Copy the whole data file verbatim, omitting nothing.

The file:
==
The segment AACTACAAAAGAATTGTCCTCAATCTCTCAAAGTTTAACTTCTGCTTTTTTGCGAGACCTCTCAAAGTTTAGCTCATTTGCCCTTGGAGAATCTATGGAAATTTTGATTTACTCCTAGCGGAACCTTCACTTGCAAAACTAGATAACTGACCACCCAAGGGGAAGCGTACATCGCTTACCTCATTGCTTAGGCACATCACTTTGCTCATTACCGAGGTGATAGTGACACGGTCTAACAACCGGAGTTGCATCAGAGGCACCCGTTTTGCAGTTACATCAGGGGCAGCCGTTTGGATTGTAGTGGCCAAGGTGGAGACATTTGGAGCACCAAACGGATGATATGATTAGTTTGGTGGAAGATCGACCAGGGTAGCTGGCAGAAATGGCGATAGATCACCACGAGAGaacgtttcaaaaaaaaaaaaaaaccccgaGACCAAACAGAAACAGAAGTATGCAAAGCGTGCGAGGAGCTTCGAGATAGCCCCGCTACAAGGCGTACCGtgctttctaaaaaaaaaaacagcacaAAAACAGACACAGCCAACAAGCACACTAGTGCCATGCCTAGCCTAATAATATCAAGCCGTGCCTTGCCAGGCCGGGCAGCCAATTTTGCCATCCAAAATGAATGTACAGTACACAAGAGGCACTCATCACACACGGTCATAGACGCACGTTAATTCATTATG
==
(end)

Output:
The segment AACTACAAAAGAATTGTCCTCAATCTCTCAAAGTTTAACTTCTGCTTTTTTGCGAGACCTCTCAAAGTTTAGCTCATTTGCCCTTGGAGAATCTATGGAAATTTTGATTTACTCCTAGCGGAACCTTCACTTGCAAAACTAGATAACTGACCACCCAAGGGGAAGCGTACATCGCTTACCTCATTGCTTAGGCACATCACTTTGCTCATTACCGAGGTGATAGTGACACGGTCTAACAACCGGAGTTGCATCAGAGGCACCCGTTTTGCAGTTACATCAGGGGCAGCCGTTTGGATTGTAGTGGCCAAGGTGGAGACATTTGGAGCACCAAACGGATGATATGATTAGTTTGGTGGAAGATCGACCAGGGTAGCTGGCAGAAATGGCGATAGATCACCACGAGAGaacgtttcaaaaaaaaaaaaaaaccccgaGACCAAACAGAAACAGAAGTATGCAAAGCGTGCGAGGAGCTTCGAGATAGCCCCGCTACAAGGCGTACCGtgctttctaaaaaaaaaaacagcacaAAAACAGACACAGCCAACAAGCACACTAGTGCCATGCCTAGCCTAATAATATCAAGCCGTGCCTTGCCAGGCCGGGCAGCCAATTTTGCCATCCAAAATGAATGTACAGTACACAAGAGGCACTCATCACACACGGTCATAGACGCACGTTAATTCATTATG